Demand for DRAMs, the basic building blocks for memory used in PCs, could be drastically down in the coming months, according to leading manufacturer Micron Technology.
Steve Appleton, chief executive, president and chairman of Micron, one of the three biggest memory manufacturers, said Monday the company has cancelled expansion plans because it expects low demand. Micron is able to increase production by 45 percent year-on-year without adding capacity, by squeezing more bits onto a square inch of silicon.
Demand has been increasing by about 90 percent a year for the past few years, indicating that Micron expects demand to slow by at least half compared to last year.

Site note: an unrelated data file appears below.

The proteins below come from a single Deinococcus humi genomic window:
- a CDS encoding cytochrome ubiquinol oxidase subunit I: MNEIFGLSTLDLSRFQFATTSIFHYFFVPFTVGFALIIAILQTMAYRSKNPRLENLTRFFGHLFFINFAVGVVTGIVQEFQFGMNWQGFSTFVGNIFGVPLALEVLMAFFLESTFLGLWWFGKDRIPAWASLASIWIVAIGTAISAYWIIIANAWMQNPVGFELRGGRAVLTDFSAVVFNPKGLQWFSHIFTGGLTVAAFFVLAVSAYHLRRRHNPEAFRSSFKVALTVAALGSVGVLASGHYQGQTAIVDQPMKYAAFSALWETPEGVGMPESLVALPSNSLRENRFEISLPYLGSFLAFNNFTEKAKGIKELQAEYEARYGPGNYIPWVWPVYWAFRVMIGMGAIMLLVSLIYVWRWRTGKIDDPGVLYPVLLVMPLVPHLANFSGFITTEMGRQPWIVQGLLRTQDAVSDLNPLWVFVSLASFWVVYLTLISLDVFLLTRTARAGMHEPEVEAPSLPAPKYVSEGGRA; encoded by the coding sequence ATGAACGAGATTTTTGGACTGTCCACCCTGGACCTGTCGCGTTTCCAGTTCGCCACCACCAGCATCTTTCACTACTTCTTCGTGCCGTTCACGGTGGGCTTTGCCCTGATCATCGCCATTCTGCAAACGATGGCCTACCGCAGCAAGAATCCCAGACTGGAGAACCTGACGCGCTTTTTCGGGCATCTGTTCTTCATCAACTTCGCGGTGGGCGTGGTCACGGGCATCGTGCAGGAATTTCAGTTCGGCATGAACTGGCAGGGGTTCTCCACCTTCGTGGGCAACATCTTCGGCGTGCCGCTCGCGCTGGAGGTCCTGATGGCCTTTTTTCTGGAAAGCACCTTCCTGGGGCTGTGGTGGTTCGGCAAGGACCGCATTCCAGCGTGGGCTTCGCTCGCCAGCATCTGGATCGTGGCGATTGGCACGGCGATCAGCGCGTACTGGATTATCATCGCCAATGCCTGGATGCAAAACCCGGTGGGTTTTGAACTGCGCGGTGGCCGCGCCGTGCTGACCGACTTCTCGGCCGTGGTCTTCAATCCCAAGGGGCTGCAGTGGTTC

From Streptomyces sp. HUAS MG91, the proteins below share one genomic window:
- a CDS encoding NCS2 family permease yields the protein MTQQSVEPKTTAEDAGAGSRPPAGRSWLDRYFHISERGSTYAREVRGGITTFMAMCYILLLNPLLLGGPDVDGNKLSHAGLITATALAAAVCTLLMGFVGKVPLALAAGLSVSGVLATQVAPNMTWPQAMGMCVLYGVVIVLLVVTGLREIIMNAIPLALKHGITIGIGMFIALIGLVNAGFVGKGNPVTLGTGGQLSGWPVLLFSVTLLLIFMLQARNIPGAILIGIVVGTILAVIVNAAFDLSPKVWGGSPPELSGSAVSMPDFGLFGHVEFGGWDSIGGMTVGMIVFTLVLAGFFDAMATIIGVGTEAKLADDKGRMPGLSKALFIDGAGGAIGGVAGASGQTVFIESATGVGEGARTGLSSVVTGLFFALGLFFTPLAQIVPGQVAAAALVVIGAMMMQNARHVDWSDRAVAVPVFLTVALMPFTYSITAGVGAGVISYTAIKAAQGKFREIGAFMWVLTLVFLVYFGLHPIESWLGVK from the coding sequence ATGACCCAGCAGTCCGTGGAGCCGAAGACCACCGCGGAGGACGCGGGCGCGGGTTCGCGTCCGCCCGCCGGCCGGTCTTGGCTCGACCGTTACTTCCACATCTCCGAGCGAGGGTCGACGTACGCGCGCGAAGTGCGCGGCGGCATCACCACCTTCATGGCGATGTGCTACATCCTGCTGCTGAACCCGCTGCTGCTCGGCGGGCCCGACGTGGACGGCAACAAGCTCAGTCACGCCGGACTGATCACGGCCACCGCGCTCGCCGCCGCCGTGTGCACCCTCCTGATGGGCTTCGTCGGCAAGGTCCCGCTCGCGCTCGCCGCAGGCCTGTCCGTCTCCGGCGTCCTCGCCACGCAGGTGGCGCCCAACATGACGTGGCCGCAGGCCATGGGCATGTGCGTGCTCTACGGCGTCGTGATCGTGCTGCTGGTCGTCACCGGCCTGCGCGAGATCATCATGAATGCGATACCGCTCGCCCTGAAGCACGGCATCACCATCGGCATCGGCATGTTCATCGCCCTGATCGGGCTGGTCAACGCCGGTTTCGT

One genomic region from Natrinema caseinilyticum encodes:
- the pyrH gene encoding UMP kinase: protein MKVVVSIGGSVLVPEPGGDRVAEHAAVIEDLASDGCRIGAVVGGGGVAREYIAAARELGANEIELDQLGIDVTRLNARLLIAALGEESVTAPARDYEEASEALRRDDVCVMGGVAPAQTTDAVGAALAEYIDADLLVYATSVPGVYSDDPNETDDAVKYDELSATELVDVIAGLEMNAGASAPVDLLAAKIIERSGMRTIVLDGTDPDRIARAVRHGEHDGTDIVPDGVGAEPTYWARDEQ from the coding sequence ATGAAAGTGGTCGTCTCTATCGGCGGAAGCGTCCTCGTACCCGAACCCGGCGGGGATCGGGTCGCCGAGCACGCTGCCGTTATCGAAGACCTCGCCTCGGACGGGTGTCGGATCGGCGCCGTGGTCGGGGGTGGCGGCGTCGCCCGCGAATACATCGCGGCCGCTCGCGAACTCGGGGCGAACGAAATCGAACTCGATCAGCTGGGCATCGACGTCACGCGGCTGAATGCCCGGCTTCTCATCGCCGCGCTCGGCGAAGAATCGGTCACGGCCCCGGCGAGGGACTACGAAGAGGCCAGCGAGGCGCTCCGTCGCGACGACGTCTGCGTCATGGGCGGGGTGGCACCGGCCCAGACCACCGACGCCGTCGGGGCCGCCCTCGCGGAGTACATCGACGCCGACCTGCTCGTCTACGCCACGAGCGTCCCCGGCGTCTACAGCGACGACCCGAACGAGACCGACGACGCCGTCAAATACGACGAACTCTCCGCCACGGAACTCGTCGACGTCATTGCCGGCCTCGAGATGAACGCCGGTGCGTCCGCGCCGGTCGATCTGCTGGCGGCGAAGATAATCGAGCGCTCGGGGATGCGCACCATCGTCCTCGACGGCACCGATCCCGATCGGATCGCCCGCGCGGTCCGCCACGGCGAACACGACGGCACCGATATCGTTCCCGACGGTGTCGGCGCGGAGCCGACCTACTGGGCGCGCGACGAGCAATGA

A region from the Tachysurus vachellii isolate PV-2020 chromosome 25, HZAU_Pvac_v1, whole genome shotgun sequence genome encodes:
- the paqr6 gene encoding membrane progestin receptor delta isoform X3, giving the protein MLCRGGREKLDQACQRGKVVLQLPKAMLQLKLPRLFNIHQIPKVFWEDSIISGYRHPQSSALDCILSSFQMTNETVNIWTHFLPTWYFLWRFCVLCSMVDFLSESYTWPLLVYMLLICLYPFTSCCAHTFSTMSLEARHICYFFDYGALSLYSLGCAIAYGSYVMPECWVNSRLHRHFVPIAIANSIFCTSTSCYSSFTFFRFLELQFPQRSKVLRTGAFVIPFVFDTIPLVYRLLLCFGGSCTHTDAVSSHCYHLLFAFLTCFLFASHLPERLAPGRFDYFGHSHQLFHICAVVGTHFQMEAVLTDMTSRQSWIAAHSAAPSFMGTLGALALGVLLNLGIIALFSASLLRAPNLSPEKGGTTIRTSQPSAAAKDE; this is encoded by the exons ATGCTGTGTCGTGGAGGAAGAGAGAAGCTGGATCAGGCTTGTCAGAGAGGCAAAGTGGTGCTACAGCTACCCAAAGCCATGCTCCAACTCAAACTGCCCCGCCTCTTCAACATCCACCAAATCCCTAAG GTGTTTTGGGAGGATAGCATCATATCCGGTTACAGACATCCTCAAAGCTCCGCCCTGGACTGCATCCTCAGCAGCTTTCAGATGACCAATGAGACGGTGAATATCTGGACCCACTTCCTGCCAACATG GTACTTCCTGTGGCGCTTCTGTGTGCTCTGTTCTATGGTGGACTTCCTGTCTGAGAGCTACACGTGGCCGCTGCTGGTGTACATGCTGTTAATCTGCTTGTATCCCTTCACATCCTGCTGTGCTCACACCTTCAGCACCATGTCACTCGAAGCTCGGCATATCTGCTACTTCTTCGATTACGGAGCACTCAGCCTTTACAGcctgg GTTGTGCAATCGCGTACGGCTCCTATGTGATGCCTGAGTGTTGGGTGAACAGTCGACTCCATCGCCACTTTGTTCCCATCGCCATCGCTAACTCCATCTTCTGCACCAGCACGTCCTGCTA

The slowing of the US economy and world financial markets have led to a drastic slowdown in demand for high-tech equipment such as PCs and networking equipment. On Friday, networking equipment maker Cisco said it expects the economic downturn to affect sales and earnings into 2002, triggering a world-wide selloff of tech shares on Monday.
Chip manufacturers such as Hitachi have also been hit.
Appleton was addressing industry executives at Semico Summit 2001 in Scottsdale, Arizona.
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